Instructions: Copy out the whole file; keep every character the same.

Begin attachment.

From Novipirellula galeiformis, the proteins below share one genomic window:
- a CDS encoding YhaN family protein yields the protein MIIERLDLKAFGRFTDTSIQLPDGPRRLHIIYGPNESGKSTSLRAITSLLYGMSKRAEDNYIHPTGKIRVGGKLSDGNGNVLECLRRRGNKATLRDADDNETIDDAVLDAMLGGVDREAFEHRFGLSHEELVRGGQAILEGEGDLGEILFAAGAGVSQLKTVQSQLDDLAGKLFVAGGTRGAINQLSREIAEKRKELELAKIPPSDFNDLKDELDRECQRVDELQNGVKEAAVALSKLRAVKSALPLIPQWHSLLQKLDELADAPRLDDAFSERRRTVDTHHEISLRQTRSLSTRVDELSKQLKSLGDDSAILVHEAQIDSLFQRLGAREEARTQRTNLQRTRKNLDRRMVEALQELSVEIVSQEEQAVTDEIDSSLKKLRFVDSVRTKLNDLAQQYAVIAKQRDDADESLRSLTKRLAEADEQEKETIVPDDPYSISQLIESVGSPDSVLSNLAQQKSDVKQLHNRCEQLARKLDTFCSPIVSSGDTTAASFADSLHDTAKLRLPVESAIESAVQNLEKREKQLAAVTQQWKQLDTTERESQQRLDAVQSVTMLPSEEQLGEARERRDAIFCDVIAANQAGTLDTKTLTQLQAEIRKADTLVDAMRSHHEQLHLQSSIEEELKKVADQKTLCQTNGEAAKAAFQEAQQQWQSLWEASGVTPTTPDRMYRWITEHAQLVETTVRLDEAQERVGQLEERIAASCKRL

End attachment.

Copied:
From Novipirellula galeiformis, the proteins below share one genomic window:
- a CDS encoding YhaN family protein yields the protein MIIERLDLKAFGRFTDTSIQLPDGPRRLHIIYGPNESGKSTSLRAITSLLYGMSKRAEDNYIHPTGKIRVGGKLSDGNGNVLECLRRRGNKATLRDADDNETIDDAVLDAMLGGVDREAFEHRFGLSHEELVRGGQAILEGEGDLGEILFAAGAGVSQLKTVQSQLDDLAGKLFVAGGTRGAINQLSREIAEKRKELELAKIPPSDFNDLKDELDRECQRVDELQNGVKEAAVALSKLRAVKSALPLIPQWHSLLQKLDELADAPRLDDAFSERRRTVDTHHEISLRQTRSLSTRVDELSKQLKSLGDDSAILVHEAQIDSLFQRLGAREEARTQRTNLQRTRKNLDRRMVEALQELSVEIVSQEEQAVTDEIDSSLKKLRFVDSVRTKLNDLAQQYAVIAKQRDDADESLRSLTKRLAEADEQEKETIVPDDPYSISQLIESVGSPDSVLSNLAQQKSDVKQLHNRCEQLARKLDTFCSPIVSSGDTTAASFADSLHDTAKLRLPVESAIESAVQNLEKREKQLAAVTQQWKQLDTTERESQQRLDAVQSVTMLPSEEQLGEARERRDAIFCDVIAANQAGTLDTKTLTQLQAEIRKADTLVDAMRSHHEQLHLQSSIEEELKKVADQKTLCQTNGEAAKAAFQEAQQQWQSLWEASGVTPTTPDRMYRWITEHAQLVETTVRLDEAQERVGQLEERIAASCKRL